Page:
As mid-product-cycle facelifts go, the exterior updates to the 3rd-generation (New) Mini are minor, although there are notable upgrades to its interior. We headed to the island of Mallorca to drive both the hatch and convertible models.
The Mini model lineup has expanded beyond what anyone ever expected, to the extent that there’s not all that much that’s mini about some of them. The Spanish island of Mallorca was the setting for the launch of the facelifted version of the 2014 release. If ever there were roads made for Minis, they can be found in Mallorca, with its endless hairpins and twisty corners that wind their way over mountains, through tunnels and to the coastline.
Union Jack emblem designed rear lights are the major difference for the new model.
The easiest way to tell that’s it’s the facelifted model is by the Union Jack-inspired taillight clusters. They’re cool additions and ostensibly an attempt to distinguish the cars made by the Oxford-based marque from those made by its German owners. A minor change has also been made to the Mini badge, which is now flatter and more 2-dimensional as opposed to the blob that used to sit on the bonnet. The MiniYours personalisation options are further enhanced with the ability to put a name on the honeycomb plastic adjacent to the side indicators. The list of individual touches you can make goes on forever and carries on inside, where you can choose your own design for the passenger dash mount... ours had a blue Union Jack motif.
The centre armrest now opens up to deliver a wireless charging bay and real-time traffic is available as an option. Finally, the infotainment system is now also Apple CarPlay ready.
Multiple designs can be installed in the passenger dash insert.
In terms of running gear, all engines remain the same, but the 7-speed dual-clutch transmission is now optionally available on all models as a choice. The gear lever has been redesigned slightly with the automatic designed to be gripped on the side rather than the previous model, which had a rather ugly square knob on the top of a long shaft.
How it drives: Any noticeable changes?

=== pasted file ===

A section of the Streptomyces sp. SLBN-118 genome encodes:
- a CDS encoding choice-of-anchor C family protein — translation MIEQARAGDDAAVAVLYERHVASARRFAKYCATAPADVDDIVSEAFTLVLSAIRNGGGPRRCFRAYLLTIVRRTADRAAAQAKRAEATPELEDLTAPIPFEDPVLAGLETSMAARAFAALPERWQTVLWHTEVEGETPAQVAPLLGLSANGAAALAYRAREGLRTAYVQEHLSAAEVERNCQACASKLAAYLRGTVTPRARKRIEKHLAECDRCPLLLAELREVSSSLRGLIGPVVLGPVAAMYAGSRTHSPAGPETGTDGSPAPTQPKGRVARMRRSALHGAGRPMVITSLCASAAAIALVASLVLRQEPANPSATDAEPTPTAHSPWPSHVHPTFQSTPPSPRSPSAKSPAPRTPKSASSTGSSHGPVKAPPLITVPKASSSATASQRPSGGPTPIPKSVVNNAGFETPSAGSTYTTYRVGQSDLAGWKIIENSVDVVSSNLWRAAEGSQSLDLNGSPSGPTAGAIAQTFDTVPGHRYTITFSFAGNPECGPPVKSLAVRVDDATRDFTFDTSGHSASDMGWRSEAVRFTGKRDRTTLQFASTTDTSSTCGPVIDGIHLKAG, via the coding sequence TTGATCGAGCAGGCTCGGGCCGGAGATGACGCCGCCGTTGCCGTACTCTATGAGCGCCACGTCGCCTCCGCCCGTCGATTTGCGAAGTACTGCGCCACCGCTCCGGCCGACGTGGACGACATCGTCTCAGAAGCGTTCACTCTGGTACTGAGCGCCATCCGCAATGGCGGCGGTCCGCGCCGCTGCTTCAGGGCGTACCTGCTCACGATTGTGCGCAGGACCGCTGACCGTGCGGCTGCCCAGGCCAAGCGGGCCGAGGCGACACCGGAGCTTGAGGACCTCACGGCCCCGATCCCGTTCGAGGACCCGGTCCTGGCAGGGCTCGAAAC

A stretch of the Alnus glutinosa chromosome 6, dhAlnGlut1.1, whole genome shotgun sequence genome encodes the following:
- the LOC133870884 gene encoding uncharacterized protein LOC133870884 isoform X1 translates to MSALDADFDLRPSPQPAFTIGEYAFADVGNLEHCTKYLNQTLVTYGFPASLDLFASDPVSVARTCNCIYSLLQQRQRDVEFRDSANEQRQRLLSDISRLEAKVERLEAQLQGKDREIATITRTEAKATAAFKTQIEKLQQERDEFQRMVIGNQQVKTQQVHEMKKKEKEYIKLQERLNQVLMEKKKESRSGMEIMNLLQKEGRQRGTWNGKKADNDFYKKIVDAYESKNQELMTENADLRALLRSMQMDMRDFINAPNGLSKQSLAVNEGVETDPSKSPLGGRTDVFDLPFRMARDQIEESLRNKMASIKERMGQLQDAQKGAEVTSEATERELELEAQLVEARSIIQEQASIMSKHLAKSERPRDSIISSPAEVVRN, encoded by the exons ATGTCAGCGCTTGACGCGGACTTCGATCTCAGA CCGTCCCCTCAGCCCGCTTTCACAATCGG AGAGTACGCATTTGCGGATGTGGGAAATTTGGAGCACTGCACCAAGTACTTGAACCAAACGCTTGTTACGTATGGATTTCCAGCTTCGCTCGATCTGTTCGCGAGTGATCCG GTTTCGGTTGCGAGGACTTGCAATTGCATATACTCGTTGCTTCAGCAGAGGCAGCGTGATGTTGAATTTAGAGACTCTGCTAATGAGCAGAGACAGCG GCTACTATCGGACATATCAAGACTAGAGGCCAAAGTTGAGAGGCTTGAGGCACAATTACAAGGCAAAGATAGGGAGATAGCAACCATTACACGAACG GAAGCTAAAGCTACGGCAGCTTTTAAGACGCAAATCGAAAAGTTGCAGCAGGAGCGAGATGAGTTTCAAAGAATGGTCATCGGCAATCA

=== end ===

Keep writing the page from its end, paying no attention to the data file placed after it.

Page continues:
Having spent a day in both the Cooper S Hatch and Cooper S Convertible, the ragtop variant feels noticeably stiffer than before. Not in terms of ride quality, but body rigidity. Pre-facelift models were prone to bad scuttle shake and windscreen flex at speed, but the new version didn’t exhibit nearly as much movement/"twist" with the roof down. The launch units at our disposal had reasonably well-run-in mileages on them; we assume that they lived pretty hard lives on the island by virtue of being driven with much enthusiasm for a few months. The build integrity, therefore, was admirable.
The Hatch with its solid roof remains the more fun of the 2 versions to blast around the island's serpentine roads. The 2.0-litre turbopetrol engine with its peak outputs of 141 kW and 280 Nm offers the perfect amounts of power and torque when you’re launching from one hairpin to the next.
Sharp, fast steering still make the mini feel different from its hatchback rivals.
The front end darts into corners quite quickly due to the Mini's super fast steering, which can take some getting used to, and can also make the little car seem nervous out on the open roads (where small inputs result in larger movements).
For the best part of a day, we climbed and dropped over the mountains, sewing together switchbacks and straightening out kinks. As the engine hops onto boost there’s a small kick of torque steer, before the 'wheel smooths out and normals steering resumes. It's nothing to be afraid of, just make sure you’re paying attention and holding the wheel, these sorts of forces can be a bit tricky to deal with at the Mini's power levels.
The 6-speed manual is definitely the choice for the enthusiast, I was a critic of the lever and shift action of the previous version, but it appears to be improved both in the way the lever nestles in your hand and the speed at which the synchros... errr... sync. Before it was easy to beat the gearbox and grind your way embarrassingly through the gearbox, things now seem faster, meaning you can attack upshifts and, on the way down, the automatic throttle blip function does the heel-and-toeing for you.
The new gear lever design is easier to grip and thicker than before.
The 7-speed dual-clutch transmission, in turn, is slick and brisk and unlikely to disappoint, especially if you commute in traffic. We drove automatic Convertible and when things slowed down along the coastline, it seemed right to just ease back, take the scenery in and let the 'box do the work.
Mini regards itself as a premium brand so the pricing is on the higher side, especially if you consider rivals such as the upcoming Volkswagen Polo GTI and Ford Fiesta ST are also exciting forthcoming attractions. Mini sells itself on individuality and its cars are bought with the seemingly infinite trim/wheel/roof/bonnet/dash options you can choose from, something you don’t get from the others mentioned above.
The facelifted Mini Hatch, Convertible and 5-door will be available locally from June 2018. They will be covered by 5-year/100 000 km maintenance plans.
One Hatch R302 200
One Hatch auto R323 200
Cooper Hatch R370 300
Cooper Hatch auto R391 300
Cooper S Hatch R430 577
Cooper S Hatch auto R450 186
John Cooper Works Hatch R491 095
John Cooper Works Hatch auto R512 865
One Hatch (5–door) R312 300
One Hatch (5–door) auto R333 300
Cooper Hatch (5–door) R380 400
Cooper Hatch (5–door) auto R401 400
Cooper S Hatch (5–door) R441 057
Cooper S Hatch (5–door) auto R459 780
Cooper Convertible R423 200
Cooper Convertible auto R444 200
Cooper S Convertible R496 836
Cooper S Convertible auto R515 559